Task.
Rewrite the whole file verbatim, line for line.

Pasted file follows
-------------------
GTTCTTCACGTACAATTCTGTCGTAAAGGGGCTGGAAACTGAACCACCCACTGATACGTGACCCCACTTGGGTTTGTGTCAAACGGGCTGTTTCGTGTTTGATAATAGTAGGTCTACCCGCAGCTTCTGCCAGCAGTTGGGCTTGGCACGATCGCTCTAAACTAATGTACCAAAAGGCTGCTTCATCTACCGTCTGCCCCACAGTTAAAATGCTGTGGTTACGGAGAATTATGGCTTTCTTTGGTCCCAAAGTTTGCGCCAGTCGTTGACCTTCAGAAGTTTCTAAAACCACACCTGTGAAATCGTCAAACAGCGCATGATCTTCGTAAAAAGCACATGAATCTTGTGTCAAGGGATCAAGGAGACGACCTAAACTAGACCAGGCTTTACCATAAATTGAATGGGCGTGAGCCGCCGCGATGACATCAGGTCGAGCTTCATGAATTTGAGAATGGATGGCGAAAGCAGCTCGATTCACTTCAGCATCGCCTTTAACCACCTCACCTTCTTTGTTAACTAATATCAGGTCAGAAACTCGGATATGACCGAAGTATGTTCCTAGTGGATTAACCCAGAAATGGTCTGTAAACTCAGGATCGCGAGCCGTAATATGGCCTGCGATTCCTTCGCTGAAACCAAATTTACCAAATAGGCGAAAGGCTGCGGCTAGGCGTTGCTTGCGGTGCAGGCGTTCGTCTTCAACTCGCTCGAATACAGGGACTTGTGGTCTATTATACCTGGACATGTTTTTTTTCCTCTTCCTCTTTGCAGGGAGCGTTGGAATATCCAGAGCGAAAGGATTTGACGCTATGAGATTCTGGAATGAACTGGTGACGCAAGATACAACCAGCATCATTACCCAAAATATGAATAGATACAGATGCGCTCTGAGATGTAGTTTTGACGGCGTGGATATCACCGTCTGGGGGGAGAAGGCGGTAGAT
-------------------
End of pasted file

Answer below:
GTTCTTCACGTACAATTCTGTCGTAAAGGGGCTGGAAACTGAACCACCCACTGATACGTGACCCCACTTGGGTTTGTGTCAAACGGGCTGTTTCGTGTTTGATAATAGTAGGTCTACCCGCAGCTTCTGCCAGCAGTTGGGCTTGGCACGATCGCTCTAAACTAATGTACCAAAAGGCTGCTTCATCTACCGTCTGCCCCACAGTTAAAATGCTGTGGTTACGGAGAATTATGGCTTTCTTTGGTCCCAAAGTTTGCGCCAGTCGTTGACCTTCAGAAGTTTCTAAAACCACACCTGTGAAATCGTCAAACAGCGCATGATCTTCGTAAAAAGCACATGAATCTTGTGTCAAGGGATCAAGGAGACGACCTAAACTAGACCAGGCTTTACCATAAATTGAATGGGCGTGAGCCGCCGCGATGACATCAGGTCGAGCTTCATGAATTTGAGAATGGATGGCGAAAGCAGCTCGATTCACTTCAGCATCGCCTTTAACCACCTCACCTTCTTTGTTAACTAATATCAGGTCAGAAACTCGGATATGACCGAAGTATGTTCCTAGTGGATTAACCCAGAAATGGTCTGTAAACTCAGGATCGCGAGCCGTAATATGGCCTGCGATTCCTTCGCTGAAACCAAATTTACCAAATAGGCGAAAGGCTGCGGCTAGGCGTTGCTTGCGGTGCAGGCGTTCGTCTTCAACTCGCTCGAATACAGGGACTTGTGGTCTATTATACCTGGACATGTTTTTTTTCCTCTTCCTCTTTGCAGGGAGCGTTGGAATATCCAGAGCGAAAGGATTTGACGCTATGAGATTCTGGAATGAACTGGTGACGCAAGATACAACCAGCATCATTACCCAAAATATGAATAGATACAGATGCGCTCTGAGATGTAGTTTTGACGGCGTGGATATCACCGTCTGGGGGGAGAAGGCGGTAGAT